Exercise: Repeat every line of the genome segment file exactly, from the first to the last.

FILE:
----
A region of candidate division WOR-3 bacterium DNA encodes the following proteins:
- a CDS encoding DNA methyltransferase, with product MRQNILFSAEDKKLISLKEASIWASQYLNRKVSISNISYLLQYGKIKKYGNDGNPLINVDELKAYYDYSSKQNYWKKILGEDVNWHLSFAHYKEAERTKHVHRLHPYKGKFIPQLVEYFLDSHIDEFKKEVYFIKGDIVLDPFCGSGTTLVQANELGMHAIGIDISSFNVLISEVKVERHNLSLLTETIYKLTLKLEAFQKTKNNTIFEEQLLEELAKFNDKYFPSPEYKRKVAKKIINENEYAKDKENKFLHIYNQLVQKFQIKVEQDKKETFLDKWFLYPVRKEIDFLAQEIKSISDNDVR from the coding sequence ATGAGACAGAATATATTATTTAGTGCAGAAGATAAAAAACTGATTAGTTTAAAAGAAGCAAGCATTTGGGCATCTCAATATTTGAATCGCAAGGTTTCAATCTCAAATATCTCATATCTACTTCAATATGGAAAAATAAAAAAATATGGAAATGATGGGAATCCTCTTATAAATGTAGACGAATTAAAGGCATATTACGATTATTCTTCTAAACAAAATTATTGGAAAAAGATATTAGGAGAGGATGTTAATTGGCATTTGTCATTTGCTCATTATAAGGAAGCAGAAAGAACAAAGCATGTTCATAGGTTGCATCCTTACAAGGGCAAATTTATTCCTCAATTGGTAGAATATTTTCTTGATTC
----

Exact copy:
A region of candidate division WOR-3 bacterium DNA encodes the following proteins:
- a CDS encoding DNA methyltransferase, with product MRQNILFSAEDKKLISLKEASIWASQYLNRKVSISNISYLLQYGKIKKYGNDGNPLINVDELKAYYDYSSKQNYWKKILGEDVNWHLSFAHYKEAERTKHVHRLHPYKGKFIPQLVEYFLDSHIDEFKKEVYFIKGDIVLDPFCGSGTTLVQANELGMHAIGIDISSFNVLISEVKVERHNLSLLTETIYKLTLKLEAFQKTKNNTIFEEQLLEELAKFNDKYFPSPEYKRKVAKKIINENEYAKDKENKFLHIYNQLVQKFQIKVEQDKKETFLDKWFLYPVRKEIDFLAQEIKSISDNDVR from the coding sequence ATGAGACAGAATATATTATTTAGTGCAGAAGATAAAAAACTGATTAGTTTAAAAGAAGCAAGCATTTGGGCATCTCAATATTTGAATCGCAAGGTTTCAATCTCAAATATCTCATATCTACTTCAATATGGAAAAATAAAAAAATATGGAAATGATGGGAATCCTCTTATAAATGTAGACGAATTAAAGGCATATTACGATTATTCTTCTAAACAAAATTATTGGAAAAAGATATTAGGAGAGGATGTTAATTGGCATTTGTCATTTGCTCATTATAAGGAAGCAGAAAGAACAAAGCATGTTCATAGGTTGCATCCTTACAAGGGCAAATTTATTCCTCAATTGGTAGAATATTTTCTTGATTC